I have also thought about having this done. I'm tired of the injections that only last a couple of months. Hopefully someone will reply.

  • Travis_Brown - I've had nerve ablations in both lumbar and cervical.  My lumbar ablations were done about 45 years ago.  I had injured my low back and the use of nerve ablations allowed me to avoid low back surgery.  I was able to rehab it and have not had issues with my low back since. 
     My cervical ablations were another story.  To be honest with you, the cervical ablations were primary a diagnostic tool.  I had multiple cervical ablations (over multiple years).  I also had three cervical ACDFs.  I will never forget the reply from the doctor that did my first cervical ablation when I ask him if the procedure was therapeutic or diagnostic and his reply was, "yes".  Translated, his reply was "it the ablation helps and allows you to rehab, great".  He went on to say that he had patients that would see him every 18 to 24 months for the same ablation, but they were able to delay or even avoid surgery.  For me, it was diagnostic.  My only options for some relief was surgery. 
     In summary, I think it is worth a try.  If you can get significant relief without surgery, great.  Just my experience.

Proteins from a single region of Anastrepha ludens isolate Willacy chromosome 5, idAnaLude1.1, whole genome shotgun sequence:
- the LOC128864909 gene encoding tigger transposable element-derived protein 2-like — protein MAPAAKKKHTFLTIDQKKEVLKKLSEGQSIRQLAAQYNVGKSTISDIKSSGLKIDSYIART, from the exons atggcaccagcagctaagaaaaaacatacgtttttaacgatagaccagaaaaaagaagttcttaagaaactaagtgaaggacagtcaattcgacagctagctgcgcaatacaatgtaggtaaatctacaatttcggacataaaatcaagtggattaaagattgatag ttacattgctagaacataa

• Thank you both for your replies.

    Also, yes, having some perspective is helpful, and I appreciate that you pointed out that success stories are less often reported.

    If I get it done, I will try to remember to report my experience.

    Thanks again!

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  • Also, Sandra, I hope you find some relief.

  • Hi!

    Ive had multiple RFAs done, and have no trouble with my exercise of choice, which is swimming.  The ablations help for a couple months to 4-5 months.  Better than nothing.

    I just had a spinal cord stimulator implanted.  


  • My RFAs for my cervical issues were done around 2005 or so

    No issues other than the limitations caused by the nature of the damage to bone and muscles.